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Throw Me a Bone : 50 Healthy, Canine Taste-Tested Recipes for Snacks, Meals, and Treats

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  • Edition: 1st
  • Format: Paperback
  • Copyright: 2007-06-19
  • Publisher: Simon & Schuster
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Supplemental Materials

What is included with this book?


Cooper Gillespie, an extremely intelligent and handsome Welsh springer spaniel, is a dog of discriminating taste and strong opinions. Now Cooper, with the assistance of cookbook author Sally Sampson and the transcription services of his favorite human, Susan Orlean, has put together 50 delectable recipes for snacks, meals, and treats for your canine companion.Maybe you're cooking everything because your collie has colitis or your Akita has a wheat allergy or your older dog just isn't thriving on commercial kibble. Maybe you're mixing up the occasional biscuit or treat to help your best fur-bearing friend over that I-just-ate-a-tennis- ball-and-don't-feel-so-good episode. Whatever the reason, the recipes in this book (which have been approved by dog trainer and nutritional consultant Stacy Alldredge) will satisfy the most discerning doggie palate. Many of them, in fact, can be shared with a favorite human (though preferably not from the same dish).Illustrated with more than 50 endearing black-and-white photographs of Cooper and friends by Cami Johnson, and liberally seasoned with stories, quotes, and nutrition tips,Throw Me a Bonemakes a dog's dinner something to look forward to.

Author Biography

COOPER GILLESPIE is a Welsh springer spaniel. He enjoys swimming and eating plastic and chicken. He lives with Susan Orlean, the bestselling author of The Orchid Thief, which was made into the movie Adaptation.

Sally Sampson is the founder of ChopChop magazine and the author and coauthor of numerous cookbooks, including the James Beard Award-nominated The $50 Dinner Party, Throw Me a Bone (with Cooper Gillespie), and The Olives Table (with Todd English). She has contributed to Self, Bon Appétit, Food & Wine, The Atlantic, The Boston Globe, and The Boston Phoenix. She lives with her family in Watertown, Massachusetts.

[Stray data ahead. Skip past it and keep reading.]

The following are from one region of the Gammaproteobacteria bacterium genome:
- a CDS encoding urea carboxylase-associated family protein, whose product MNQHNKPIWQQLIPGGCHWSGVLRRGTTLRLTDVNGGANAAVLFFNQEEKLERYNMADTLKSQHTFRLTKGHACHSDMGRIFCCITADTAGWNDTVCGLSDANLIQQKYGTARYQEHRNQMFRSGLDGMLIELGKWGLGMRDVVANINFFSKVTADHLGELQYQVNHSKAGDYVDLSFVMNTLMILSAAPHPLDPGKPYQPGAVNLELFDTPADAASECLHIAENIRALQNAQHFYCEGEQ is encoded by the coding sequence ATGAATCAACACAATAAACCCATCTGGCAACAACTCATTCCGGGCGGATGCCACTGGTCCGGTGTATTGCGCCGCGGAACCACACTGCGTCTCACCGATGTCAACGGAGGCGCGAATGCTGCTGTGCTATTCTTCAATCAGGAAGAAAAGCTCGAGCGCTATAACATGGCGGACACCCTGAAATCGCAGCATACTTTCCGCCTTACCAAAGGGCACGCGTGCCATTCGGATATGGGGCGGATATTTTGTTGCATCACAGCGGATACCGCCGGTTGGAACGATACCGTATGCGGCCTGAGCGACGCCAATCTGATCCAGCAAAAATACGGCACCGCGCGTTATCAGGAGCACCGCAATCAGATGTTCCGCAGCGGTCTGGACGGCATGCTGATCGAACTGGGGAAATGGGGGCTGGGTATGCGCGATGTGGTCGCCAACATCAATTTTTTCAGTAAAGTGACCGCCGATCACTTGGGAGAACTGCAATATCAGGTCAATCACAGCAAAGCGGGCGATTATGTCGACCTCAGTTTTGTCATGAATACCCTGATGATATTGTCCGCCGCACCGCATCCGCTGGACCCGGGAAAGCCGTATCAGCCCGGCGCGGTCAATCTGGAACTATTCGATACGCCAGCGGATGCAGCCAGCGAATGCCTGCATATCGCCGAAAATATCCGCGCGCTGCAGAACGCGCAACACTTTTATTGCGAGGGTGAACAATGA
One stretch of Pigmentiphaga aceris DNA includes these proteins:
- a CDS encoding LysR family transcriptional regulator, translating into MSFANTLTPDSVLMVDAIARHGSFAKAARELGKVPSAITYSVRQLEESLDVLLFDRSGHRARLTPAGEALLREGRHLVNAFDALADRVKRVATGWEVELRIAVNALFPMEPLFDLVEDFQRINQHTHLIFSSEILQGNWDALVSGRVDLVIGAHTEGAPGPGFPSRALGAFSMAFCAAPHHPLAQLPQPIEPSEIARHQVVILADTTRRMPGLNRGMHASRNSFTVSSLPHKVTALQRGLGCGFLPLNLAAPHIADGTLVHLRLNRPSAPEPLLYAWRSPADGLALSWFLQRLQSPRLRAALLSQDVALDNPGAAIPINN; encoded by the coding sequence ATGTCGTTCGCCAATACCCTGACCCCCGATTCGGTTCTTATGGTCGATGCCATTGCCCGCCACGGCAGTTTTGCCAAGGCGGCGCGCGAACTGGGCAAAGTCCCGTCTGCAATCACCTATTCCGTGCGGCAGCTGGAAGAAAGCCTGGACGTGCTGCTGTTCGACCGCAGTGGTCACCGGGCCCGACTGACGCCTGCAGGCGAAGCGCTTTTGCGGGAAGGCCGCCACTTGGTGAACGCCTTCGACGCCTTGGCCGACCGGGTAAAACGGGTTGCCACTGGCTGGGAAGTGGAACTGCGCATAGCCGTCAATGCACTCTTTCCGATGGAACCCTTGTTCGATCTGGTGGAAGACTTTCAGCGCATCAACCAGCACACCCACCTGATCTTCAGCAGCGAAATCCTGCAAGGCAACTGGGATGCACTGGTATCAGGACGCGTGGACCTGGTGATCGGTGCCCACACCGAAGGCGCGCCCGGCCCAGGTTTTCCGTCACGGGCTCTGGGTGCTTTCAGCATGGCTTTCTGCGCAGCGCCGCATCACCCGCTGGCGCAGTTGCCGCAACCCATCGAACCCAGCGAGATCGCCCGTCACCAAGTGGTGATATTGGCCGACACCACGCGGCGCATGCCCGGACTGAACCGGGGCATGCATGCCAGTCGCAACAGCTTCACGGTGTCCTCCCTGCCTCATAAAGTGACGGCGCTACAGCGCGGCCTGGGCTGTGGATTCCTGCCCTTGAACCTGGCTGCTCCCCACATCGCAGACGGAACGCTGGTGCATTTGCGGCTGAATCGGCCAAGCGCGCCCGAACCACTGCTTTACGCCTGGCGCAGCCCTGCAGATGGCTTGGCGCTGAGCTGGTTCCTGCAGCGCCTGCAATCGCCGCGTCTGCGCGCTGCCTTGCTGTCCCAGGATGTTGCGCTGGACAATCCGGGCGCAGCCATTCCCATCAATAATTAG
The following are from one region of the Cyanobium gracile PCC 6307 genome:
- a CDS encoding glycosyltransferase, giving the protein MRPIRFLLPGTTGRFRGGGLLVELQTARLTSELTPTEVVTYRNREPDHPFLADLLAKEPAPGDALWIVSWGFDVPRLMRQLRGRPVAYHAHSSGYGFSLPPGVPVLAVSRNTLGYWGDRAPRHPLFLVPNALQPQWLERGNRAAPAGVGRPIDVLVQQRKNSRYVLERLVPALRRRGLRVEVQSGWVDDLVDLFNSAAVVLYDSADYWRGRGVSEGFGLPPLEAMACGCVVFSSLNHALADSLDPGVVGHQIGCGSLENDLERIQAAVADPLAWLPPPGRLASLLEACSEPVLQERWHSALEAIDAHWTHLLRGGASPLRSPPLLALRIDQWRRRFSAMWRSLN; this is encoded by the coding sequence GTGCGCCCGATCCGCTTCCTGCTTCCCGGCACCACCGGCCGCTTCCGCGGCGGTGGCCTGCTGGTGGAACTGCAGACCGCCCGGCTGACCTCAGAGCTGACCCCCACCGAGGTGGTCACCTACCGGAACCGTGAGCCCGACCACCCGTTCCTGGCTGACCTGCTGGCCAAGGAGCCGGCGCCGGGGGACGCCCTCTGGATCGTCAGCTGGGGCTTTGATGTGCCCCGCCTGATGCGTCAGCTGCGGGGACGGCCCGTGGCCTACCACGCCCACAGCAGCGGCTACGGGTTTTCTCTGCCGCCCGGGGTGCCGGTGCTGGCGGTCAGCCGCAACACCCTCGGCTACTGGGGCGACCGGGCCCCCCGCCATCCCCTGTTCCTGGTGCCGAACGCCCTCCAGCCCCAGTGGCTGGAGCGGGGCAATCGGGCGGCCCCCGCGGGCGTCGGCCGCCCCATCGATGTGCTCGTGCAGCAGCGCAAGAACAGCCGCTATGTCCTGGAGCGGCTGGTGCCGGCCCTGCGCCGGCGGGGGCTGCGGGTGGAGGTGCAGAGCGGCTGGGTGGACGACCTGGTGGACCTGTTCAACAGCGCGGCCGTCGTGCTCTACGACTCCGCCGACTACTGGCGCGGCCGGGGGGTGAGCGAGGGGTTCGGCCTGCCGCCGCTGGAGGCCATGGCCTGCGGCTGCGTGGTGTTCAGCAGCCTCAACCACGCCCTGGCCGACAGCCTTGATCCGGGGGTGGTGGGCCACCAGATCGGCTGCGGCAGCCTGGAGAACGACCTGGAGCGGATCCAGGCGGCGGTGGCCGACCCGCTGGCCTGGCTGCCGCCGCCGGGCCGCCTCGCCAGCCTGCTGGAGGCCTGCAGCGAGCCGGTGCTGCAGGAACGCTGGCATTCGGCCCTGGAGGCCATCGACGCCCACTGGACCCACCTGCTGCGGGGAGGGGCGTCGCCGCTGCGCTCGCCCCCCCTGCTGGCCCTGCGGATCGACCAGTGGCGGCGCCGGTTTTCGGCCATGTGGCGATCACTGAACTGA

Susan Orlean has been a staff writer at The New Yorker since 1992. She is the author of seven books, including Rin Tin Tin, Saturday Night, and The Orchid Thief, which was made into the Academy Award–winning film Adaptation. She lives with her family and her animals in Los Angeles and may be reached at SusanOrlean.com and Twitter.com/SusanOrlean.

Table of Contents

Introductionp. 3
You Are What You Eat...and So Are They!p. 6
Users' Notesp. 8
Straight from the Pantryp. 9
Meals, Light Meals, and Snacks
Pawcakesp. 13
Grrrranolap. 16
Popeye's Frittatap. 19
Cracked Egg Omeletp. 22
Chicken Soup with Ricep. 25
Mailman's Alphabet Minestronep. 26
Jay's Freshly Caught Bluefish Cubesp. 29
Poodle Friesp. 33
Classic Doghouse Chop for Twop. 35
Peanut Noodles with Broccolip. 36
Pongo's Patio Pattiesp. 39
Simple Steamed White Ricep. 39
Simple Steamed Brown Ricep. 40
Suship. 41
Max's Hungarian Goulashp. 45
Bow Wow Oh Wow! Surprize Cheezburgersp. 47
Gnashed Sweet Potatoesp. 50
That's All Folks! P-P-Pork Burgersp. 53
Little Lamb Burgersp. 57
Goldie's Meat Loaf Cupcakesp. 59
Catch! Meatballs and Spaghettip. 62
Veggie Saladp. 64
Look! A Birdy! Burgersp. 67
Poochie's Pasta Primaverap. 69
Old Yeller's Chickenp. 71
Terrier Tofup. 74
Tuna Training Treatsp. 77
Grrrround Turkey Turkeysp. 79
Tyler's Burritop. 81
Salmon Burgersp. 82
Doggone Best Pizzap. 85
Lotsa Liver and Ricep. 87
Mack and Cheesep. 89
The Big Bird and Cheese Meltp. 90
Treats and Biscuits
Breath-Sweetening Biscuitsp. 95
Paw-mesan Tail Twistersp. 97
Lily's Lovely Frozen Parfaitp. 99
Go-Bananas Training Treatsp. 102
Sunflowers Cookiesp. 105
Danny's Dog Sundaep. 107
Dessert Liver Treatsp. 109
Polenta Squirrelsp. 111
Corn Dog Biscuitsp. 113
Rachel Travers's Doggie Biscuitsp. 115
Carrot Doggo Cakep. 116
Devil Dog Carob Browniesp. 121
Bow-Wow Birthday Cakep. 123
Cinnamon Bitesp. 125
Peanut Butter Cookiesp. 127
Maida Heatter's Bone Appetitp. 129
Smoothiep. 131
Puppy Powerp. 133
Cooper's Favorite Websitesp. 135
Cooper's Book Listp. 137
Cooper's Movie List for Kids of All Agesp. 139
Table of Equivalentsp. 141
Indexp. 143
Table of Contents provided by Ingram. All Rights Reserved.

Supplemental Materials

What is included with this book?